Management driven changes in carbon mineralization dynamics of tropical peat
Reference: Biogeochemistry: DOI 10.1007/s10533-016-0222-8.
Authors: Jauhiainen, J., Silvennoinen, H., Könönen, M.,Limin, S., Vasander, H.
Abstract: Extensive draining at tropical ombrotrophic peatlands in Southeast Asia has made these landscapes a global ‘hot spots’ for greenhouse gas emissions. Management practices and fires have changed substrate status, which affects microbial processes. Here, we present data on how change in management practices affect carbon (C) mineralization processes at these soils. We compared the C mineralization potentials of undrained swamp forest peat to those of abandoned peat (deforested, drained and burned peatlands in degraded condition) at various depths, with and without additional substrates (glucose, glutamate and nitrate), under oxic and anoxic conditions through ex situ experiments. Carbon mineralization (CO2 and CH4 production) rates were higher in the forest peat, with higher litter deposition and C availability. Production rates decreased with peat depth coinciding with decreasing availability of labile C. Consequently, the increase in production rates after labile substrate addition was relatively modest in forest peat as compared to the abandoned site and from the top layers as compared to deeper layers. Methanogenesis had little importance in total C loss. Adding labile C and nitrogen (N) enhanced heterotrophic CO2 production more than only addition of N. Surprisingly, oxygen availability did not limit CO2 production rates, but anoxic respiration also yielded substantial rates, especially at the forest peat. Flooding of these sites will therefore reduce, but not completely cease, peat C-loss. Reintroduced vegetation and fertilization in abandoned peatlands can enrich the peat with labile C and N compounds and thus lead to increased microbiological activity.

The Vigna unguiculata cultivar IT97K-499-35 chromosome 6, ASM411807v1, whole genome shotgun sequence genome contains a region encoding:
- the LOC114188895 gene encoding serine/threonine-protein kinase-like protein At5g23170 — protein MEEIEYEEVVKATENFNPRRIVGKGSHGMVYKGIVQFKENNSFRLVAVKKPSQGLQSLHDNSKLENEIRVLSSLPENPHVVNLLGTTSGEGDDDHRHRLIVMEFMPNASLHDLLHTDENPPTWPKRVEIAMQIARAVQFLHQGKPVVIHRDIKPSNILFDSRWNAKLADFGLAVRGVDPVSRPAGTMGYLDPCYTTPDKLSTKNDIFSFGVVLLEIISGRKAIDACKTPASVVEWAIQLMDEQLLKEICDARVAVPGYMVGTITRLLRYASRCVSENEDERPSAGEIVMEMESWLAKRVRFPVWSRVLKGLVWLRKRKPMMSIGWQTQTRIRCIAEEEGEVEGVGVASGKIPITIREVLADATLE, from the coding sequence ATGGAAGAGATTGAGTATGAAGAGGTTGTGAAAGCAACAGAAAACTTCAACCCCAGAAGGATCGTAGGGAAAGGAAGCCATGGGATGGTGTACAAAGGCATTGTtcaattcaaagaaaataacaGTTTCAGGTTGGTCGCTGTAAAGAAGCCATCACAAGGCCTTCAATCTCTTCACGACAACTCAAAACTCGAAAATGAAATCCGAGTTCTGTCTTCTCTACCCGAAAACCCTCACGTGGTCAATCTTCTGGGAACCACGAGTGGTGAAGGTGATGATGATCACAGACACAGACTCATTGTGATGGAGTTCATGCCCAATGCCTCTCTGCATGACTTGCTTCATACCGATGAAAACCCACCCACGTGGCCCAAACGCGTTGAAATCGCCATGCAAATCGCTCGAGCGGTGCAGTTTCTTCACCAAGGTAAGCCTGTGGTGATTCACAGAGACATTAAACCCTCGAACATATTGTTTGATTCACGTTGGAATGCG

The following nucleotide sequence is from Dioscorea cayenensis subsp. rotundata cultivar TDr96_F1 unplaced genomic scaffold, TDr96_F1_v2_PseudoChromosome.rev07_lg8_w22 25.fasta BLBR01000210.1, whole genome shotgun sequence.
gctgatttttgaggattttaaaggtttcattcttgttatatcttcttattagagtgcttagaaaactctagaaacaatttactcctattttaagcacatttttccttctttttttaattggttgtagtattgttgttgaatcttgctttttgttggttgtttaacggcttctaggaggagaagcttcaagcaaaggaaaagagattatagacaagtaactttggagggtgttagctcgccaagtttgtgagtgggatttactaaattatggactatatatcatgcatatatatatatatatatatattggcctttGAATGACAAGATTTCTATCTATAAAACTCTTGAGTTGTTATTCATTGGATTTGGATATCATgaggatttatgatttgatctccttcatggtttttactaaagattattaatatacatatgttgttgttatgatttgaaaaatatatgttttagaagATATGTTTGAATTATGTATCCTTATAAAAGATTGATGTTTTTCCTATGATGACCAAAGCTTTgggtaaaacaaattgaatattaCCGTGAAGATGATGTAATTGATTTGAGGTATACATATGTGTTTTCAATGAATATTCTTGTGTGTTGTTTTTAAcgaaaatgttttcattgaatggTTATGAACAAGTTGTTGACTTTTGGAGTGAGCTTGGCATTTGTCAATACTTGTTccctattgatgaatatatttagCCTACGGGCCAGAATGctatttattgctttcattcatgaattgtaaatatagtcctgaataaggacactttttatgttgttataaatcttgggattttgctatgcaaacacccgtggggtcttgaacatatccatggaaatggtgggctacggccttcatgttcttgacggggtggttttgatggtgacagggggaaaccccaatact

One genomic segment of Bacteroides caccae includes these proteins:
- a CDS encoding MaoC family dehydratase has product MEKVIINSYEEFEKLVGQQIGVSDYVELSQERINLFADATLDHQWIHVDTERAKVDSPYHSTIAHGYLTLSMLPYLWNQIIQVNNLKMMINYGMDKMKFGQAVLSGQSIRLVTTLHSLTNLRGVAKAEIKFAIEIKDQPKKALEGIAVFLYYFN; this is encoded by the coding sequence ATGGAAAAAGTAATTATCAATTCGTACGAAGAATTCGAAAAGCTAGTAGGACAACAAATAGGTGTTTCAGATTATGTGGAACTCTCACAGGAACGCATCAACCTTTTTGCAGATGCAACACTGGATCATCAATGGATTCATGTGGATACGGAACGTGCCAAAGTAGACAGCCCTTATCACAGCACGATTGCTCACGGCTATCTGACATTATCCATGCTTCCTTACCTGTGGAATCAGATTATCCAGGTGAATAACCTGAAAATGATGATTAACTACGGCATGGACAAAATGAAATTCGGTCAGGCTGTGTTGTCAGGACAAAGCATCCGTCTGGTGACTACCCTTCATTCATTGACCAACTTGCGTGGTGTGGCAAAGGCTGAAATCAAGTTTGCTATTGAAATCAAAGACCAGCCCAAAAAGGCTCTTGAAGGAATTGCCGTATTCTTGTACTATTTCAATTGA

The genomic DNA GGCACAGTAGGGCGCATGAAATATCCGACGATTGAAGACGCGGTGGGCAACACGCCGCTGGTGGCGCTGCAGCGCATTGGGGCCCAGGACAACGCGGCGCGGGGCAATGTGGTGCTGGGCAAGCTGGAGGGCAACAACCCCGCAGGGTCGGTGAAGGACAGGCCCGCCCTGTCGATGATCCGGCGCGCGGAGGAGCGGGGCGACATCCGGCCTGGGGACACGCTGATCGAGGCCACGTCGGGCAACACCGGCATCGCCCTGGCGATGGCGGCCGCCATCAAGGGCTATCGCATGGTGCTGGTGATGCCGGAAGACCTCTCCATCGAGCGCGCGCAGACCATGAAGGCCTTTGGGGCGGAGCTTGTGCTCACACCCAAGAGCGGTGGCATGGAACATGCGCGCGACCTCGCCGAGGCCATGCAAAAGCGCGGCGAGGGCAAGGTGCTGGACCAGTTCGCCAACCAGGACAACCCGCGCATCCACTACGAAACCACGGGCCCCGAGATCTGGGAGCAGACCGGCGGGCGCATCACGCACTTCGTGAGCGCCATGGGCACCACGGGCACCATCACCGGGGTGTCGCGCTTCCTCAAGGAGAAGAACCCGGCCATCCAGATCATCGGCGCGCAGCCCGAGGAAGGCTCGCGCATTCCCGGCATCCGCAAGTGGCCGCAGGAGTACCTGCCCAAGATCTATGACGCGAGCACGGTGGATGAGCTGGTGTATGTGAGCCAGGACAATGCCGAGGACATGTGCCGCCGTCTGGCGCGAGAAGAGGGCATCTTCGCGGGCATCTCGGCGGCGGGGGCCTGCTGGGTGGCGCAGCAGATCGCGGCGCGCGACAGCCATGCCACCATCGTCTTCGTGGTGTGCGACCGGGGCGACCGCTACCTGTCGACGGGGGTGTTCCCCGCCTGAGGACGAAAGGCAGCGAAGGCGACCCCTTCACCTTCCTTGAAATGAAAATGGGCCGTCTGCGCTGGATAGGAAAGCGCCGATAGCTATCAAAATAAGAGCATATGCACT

Key words: Anoxia, CO2 and CH4 production kinetics, Persistence of soil organic matter, Land use, Kalimantan, Labile carbon
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Link 1: http://link.springer.com/article/10.1007/s10533-016-0222-8
Link 2: DOI 10.1007/s10533-016-0222-8